by Lindsay Shelton
You can’t help agreeing with Helene Ritchie. After reading a Wellington City Council document showing plans to create green space in the middle of Kent and Cambridge Terraces, she pointed out correctly that there’s already green space in this area.
The green space concept is one of a number of plans announced by the council to compensate it for the monstrosity of the flyover at the end of Kent and Cambridge Terraces. (I’m not being original with this word: ‘monstrosity’ is Grant Robertson’s description of the flyover.)
But proposing green space where green space already exists is an unconvincing way to compensate for a monstrosity. And in reality, the “more green” idea doesn’t seem to have been developed at all, apart from a drawing (top image) which councillors have been shown.
The DomPost reports that the flyover’s project manager has sent a letter to the council confirming only that a new landscaping plan for Kent and Cambridge terraces would be drawn up “as soon as practicable”. But the idea is not so much about green spaces and more about traffic – new bus lanes would be installed along both streets. (Yes, there are bus lanes already, but they may be repositioned and extended.)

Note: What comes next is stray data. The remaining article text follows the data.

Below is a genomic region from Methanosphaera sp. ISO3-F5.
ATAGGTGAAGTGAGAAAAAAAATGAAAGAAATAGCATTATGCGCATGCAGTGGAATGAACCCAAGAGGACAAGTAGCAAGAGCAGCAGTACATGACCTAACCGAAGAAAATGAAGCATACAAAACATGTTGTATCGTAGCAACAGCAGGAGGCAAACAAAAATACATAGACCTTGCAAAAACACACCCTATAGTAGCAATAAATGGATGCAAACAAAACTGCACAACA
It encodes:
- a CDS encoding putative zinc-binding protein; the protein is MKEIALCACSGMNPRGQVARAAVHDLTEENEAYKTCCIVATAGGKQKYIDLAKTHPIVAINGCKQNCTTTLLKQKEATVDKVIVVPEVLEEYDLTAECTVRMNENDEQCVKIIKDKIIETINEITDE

Andy Foster provides a bit more information. He talks about landscaping and beautifying, with the aim of providing a walking and cycling corridor from Wakefield Street to the Basin Reserve. He knows, of course, that people are already walking between Wakefield Street and the Basin, with a choice of four pavements. Brave people are cycling too.
On Tuesday he made the surprising claim that the city council has “achieved significant improvements” to the proposed flyover. When you read the statement, however, there are no details of anything that will “improve” the monstrosity. The statement mentions planting trees in Adelaide Road and landscaping Karo Drive, but these aren’t anywhere near the flyover.
In Andy Foster’s vague words: “A panel of urban designers and architects convened by the Council concluded that the overall [flyover] design was good, but suggested a range of worthwhile improvements which have been incorporated into the design by the Transport Agency.” The problem is: he doesn’t provide any details about any improvements.
In other words, we’re still waiting for someone to convince us that there could be anything to compensate for a concrete monstrosity across Kent and Cambridge Terraces alongside the Basin Reserve.